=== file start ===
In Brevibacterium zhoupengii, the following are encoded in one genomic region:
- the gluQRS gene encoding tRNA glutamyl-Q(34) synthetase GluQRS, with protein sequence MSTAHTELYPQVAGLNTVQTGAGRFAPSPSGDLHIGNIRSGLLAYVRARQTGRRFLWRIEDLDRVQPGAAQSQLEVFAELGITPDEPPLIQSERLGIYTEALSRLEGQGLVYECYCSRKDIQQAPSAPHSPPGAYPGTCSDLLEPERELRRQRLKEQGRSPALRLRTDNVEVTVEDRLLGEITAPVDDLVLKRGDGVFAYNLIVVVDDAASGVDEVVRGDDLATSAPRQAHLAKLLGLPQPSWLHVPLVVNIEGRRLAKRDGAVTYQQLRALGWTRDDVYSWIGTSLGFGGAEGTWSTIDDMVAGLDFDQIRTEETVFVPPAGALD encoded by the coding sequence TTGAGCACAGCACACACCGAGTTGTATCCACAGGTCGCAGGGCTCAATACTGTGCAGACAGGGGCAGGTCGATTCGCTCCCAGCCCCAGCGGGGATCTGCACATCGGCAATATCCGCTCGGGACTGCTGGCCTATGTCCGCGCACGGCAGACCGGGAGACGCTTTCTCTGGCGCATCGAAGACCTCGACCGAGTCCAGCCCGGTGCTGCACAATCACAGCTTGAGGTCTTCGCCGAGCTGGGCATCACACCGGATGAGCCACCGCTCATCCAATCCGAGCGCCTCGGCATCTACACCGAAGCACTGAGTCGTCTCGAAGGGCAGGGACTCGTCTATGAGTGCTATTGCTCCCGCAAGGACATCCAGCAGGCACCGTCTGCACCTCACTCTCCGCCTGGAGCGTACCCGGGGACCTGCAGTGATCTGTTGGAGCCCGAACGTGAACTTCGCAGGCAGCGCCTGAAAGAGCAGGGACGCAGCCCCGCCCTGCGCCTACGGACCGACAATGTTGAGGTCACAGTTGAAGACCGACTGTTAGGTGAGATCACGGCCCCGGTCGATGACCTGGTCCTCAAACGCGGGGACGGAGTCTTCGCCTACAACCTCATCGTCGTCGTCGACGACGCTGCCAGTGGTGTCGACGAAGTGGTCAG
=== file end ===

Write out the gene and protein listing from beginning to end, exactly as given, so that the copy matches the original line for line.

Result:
In Brevibacterium zhoupengii, the following are encoded in one genomic region:
- the gluQRS gene encoding tRNA glutamyl-Q(34) synthetase GluQRS, with protein sequence MSTAHTELYPQVAGLNTVQTGAGRFAPSPSGDLHIGNIRSGLLAYVRARQTGRRFLWRIEDLDRVQPGAAQSQLEVFAELGITPDEPPLIQSERLGIYTEALSRLEGQGLVYECYCSRKDIQQAPSAPHSPPGAYPGTCSDLLEPERELRRQRLKEQGRSPALRLRTDNVEVTVEDRLLGEITAPVDDLVLKRGDGVFAYNLIVVVDDAASGVDEVVRGDDLATSAPRQAHLAKLLGLPQPSWLHVPLVVNIEGRRLAKRDGAVTYQQLRALGWTRDDVYSWIGTSLGFGGAEGTWSTIDDMVAGLDFDQIRTEETVFVPPAGALD encoded by the coding sequence TTGAGCACAGCACACACCGAGTTGTATCCACAGGTCGCAGGGCTCAATACTGTGCAGACAGGGGCAGGTCGATTCGCTCCCAGCCCCAGCGGGGATCTGCACATCGGCAATATCCGCTCGGGACTGCTGGCCTATGTCCGCGCACGGCAGACCGGGAGACGCTTTCTCTGGCGCATCGAAGACCTCGACCGAGTCCAGCCCGGTGCTGCACAATCACAGCTTGAGGTCTTCGCCGAGCTGGGCATCACACCGGATGAGCCACCGCTCATCCAATCCGAGCGCCTCGGCATCTACACCGAAGCACTGAGTCGTCTCGAAGGGCAGGGACTCGTCTATGAGTGCTATTGCTCCCGCAAGGACATCCAGCAGGCACCGTCTGCACCTCACTCTCCGCCTGGAGCGTACCCGGGGACCTGCAGTGATCTGTTGGAGCCCGAACGTGAACTTCGCAGGCAGCGCCTGAAAGAGCAGGGACGCAGCCCCGCCCTGCGCCTACGGACCGACAATGTTGAGGTCACAGTTGAAGACCGACTGTTAGGTGAGATCACGGCCCCGGTCGATGACCTGGTCCTCAAACGCGGGGACGGAGTCTTCGCCTACAACCTCATCGTCGTCGTCGACGACGCTGCCAGTGGTGTCGACGAAGTGGTCAG